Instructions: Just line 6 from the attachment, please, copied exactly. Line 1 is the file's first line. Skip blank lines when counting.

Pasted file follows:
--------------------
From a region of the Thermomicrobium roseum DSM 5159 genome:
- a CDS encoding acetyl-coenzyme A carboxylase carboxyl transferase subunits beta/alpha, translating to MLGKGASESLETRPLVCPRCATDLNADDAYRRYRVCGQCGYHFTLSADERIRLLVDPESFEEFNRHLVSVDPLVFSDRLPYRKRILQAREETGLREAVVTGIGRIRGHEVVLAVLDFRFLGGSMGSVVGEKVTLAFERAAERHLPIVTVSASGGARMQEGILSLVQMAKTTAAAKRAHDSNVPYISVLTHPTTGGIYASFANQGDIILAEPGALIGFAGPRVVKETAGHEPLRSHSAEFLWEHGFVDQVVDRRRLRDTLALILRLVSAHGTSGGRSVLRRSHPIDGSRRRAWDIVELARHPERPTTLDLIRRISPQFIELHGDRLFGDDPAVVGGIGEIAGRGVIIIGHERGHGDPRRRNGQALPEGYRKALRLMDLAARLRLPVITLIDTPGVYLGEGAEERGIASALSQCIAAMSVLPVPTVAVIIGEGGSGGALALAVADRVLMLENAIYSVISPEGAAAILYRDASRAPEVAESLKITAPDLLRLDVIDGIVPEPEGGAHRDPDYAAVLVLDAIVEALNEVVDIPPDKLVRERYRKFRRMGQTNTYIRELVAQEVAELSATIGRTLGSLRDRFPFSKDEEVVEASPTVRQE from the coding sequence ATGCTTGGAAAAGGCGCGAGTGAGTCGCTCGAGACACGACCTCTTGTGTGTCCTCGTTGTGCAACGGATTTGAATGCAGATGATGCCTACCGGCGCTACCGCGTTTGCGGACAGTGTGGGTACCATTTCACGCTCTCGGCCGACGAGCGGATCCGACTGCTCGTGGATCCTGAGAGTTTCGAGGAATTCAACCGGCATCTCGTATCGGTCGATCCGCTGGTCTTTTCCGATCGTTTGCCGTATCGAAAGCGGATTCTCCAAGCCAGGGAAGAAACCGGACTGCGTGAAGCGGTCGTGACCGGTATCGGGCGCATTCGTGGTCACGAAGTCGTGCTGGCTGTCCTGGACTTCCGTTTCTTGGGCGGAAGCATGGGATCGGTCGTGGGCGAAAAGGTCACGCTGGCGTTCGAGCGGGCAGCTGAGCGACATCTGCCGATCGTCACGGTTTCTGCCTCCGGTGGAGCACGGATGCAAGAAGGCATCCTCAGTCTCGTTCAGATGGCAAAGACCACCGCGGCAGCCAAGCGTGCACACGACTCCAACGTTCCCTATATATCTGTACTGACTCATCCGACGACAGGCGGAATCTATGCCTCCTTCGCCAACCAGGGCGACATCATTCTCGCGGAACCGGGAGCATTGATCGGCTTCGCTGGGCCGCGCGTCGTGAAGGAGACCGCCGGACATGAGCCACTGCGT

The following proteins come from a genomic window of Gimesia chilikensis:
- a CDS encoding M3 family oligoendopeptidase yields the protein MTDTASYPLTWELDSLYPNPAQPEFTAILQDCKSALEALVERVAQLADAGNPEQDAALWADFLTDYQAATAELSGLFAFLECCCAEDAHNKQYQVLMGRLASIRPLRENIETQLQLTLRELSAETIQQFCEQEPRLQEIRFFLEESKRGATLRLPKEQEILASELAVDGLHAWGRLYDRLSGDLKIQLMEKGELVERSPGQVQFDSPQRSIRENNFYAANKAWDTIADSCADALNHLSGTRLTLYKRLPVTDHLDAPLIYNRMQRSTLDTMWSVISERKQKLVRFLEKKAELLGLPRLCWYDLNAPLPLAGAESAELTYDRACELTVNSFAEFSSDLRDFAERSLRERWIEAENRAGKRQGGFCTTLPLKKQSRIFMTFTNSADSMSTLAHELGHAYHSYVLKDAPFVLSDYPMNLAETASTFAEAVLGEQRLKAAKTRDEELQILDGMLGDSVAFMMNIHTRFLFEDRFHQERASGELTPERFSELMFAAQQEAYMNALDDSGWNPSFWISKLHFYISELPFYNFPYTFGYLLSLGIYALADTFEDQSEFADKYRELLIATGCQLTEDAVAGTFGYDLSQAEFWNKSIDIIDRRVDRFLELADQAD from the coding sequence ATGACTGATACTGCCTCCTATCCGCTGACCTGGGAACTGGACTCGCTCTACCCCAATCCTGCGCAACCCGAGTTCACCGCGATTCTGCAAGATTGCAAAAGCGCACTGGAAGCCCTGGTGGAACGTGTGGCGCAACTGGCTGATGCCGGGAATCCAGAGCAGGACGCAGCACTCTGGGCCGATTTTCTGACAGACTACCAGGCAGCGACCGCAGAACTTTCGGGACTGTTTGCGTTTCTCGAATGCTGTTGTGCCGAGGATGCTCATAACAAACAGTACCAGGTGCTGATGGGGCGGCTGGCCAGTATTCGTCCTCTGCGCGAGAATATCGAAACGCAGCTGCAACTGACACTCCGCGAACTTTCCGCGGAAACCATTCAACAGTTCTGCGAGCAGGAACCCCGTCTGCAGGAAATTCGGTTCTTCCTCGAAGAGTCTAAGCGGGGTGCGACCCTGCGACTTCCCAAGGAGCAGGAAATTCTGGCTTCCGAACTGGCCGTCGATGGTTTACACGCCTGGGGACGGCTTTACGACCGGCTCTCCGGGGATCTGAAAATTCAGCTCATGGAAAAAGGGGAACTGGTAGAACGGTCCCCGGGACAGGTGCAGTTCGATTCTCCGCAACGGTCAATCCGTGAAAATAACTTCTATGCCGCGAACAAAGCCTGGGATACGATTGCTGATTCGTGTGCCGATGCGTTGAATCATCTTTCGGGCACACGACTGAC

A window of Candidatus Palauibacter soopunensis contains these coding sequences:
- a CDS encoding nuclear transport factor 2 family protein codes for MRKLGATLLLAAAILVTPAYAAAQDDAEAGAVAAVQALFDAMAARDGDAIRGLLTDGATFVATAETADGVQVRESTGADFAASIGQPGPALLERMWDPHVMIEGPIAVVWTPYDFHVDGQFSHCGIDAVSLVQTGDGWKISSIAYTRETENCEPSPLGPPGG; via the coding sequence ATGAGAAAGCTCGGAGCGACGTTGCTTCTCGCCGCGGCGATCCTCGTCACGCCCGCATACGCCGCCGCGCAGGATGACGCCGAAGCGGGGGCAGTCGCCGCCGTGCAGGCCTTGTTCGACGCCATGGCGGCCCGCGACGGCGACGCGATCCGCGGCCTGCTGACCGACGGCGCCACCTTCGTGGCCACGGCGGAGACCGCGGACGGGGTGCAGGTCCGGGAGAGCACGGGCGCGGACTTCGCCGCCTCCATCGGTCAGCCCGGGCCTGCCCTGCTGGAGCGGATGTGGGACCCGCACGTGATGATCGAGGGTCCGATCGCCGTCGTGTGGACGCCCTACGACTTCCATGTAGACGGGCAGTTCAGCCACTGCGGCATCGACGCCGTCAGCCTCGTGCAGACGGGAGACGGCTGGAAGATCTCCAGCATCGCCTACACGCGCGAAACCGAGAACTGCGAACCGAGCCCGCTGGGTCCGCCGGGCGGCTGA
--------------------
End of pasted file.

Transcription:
- a CDS encoding nuclear transport factor 2 family protein codes for MRKLGATLLLAAAILVTPAYAAAQDDAEAGAVAAVQALFDAMAARDGDAIRGLLTDGATFVATAETADGVQVRESTGADFAASIGQPGPALLERMWDPHVMIEGPIAVVWTPYDFHVDGQFSHCGIDAVSLVQTGDGWKISSIAYTRETENCEPSPLGPPGG; via the coding sequence ATGAGAAAGCTCGGAGCGACGTTGCTTCTCGCCGCGGCGATCCTCGTCACGCCCGCATACGCCGCCGCGCAGGATGACGCCGAAGCGGGGGCAGTCGCCGCCGTGCAGGCCTTGTTCGACGCCATGGCGGCCCGCGACGGCGACGCGATCCGCGGCCTGCTGACCGACGGCGCCACCTTCGTGGCCACGGCGGAGACCGCGGACGGGGTGCAGGTCCGGGAGAGCACGGGCGCGGACTTCGCCGCCTCCATCGGTCAGCCCGGGCCTGCCCTGCTGGAGCGGATGTGGGACCCGCACGTGATGATCGAGGGTCCGATCGCCGTCGTGTGGACGCCCTACGACTTCCATGTAGACGGGCAGTTCAGCCACTGCGGCATCGACGCCGTCAGCCTCGTGCAGACGGGAGACGGCTGGAAGATCTCCAGCATCGCCTACACGCGCGAAACCGAGAACTGCGAACCGAGCCCGCTGGGTCCGCCGGGCGGCTGA